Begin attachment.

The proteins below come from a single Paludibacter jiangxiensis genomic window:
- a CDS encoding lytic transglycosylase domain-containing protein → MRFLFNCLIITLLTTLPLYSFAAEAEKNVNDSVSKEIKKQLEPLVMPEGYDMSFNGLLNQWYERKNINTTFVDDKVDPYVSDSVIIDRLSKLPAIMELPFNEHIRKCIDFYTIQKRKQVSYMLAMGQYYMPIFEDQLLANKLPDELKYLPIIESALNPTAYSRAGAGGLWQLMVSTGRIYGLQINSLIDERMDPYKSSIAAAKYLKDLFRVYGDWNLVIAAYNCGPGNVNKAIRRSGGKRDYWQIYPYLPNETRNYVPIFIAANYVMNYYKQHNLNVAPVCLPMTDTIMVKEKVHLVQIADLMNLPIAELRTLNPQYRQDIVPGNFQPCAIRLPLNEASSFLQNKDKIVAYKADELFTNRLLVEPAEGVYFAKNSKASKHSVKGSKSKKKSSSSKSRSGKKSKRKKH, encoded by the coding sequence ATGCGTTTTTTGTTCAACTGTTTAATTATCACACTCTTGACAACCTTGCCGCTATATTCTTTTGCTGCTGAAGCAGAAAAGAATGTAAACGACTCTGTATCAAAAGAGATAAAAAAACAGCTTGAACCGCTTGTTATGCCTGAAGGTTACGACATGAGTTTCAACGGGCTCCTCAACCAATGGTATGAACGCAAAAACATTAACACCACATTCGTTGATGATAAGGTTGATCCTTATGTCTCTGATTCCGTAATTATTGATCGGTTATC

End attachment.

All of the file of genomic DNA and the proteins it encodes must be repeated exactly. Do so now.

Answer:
The proteins below come from a single Paludibacter jiangxiensis genomic window:
- a CDS encoding lytic transglycosylase domain-containing protein → MRFLFNCLIITLLTTLPLYSFAAEAEKNVNDSVSKEIKKQLEPLVMPEGYDMSFNGLLNQWYERKNINTTFVDDKVDPYVSDSVIIDRLSKLPAIMELPFNEHIRKCIDFYTIQKRKQVSYMLAMGQYYMPIFEDQLLANKLPDELKYLPIIESALNPTAYSRAGAGGLWQLMVSTGRIYGLQINSLIDERMDPYKSSIAAAKYLKDLFRVYGDWNLVIAAYNCGPGNVNKAIRRSGGKRDYWQIYPYLPNETRNYVPIFIAANYVMNYYKQHNLNVAPVCLPMTDTIMVKEKVHLVQIADLMNLPIAELRTLNPQYRQDIVPGNFQPCAIRLPLNEASSFLQNKDKIVAYKADELFTNRLLVEPAEGVYFAKNSKASKHSVKGSKSKKKSSSSKSRSGKKSKRKKH, encoded by the coding sequence ATGCGTTTTTTGTTCAACTGTTTAATTATCACACTCTTGACAACCTTGCCGCTATATTCTTTTGCTGCTGAAGCAGAAAAGAATGTAAACGACTCTGTATCAAAAGAGATAAAAAAACAGCTTGAACCGCTTGTTATGCCTGAAGGTTACGACATGAGTTTCAACGGGCTCCTCAACCAATGGTATGAACGCAAAAACATTAACACCACATTCGTTGATGATAAGGTTGATCCTTATGTCTCTGATTCCGTAATTATTGATCGGTTATC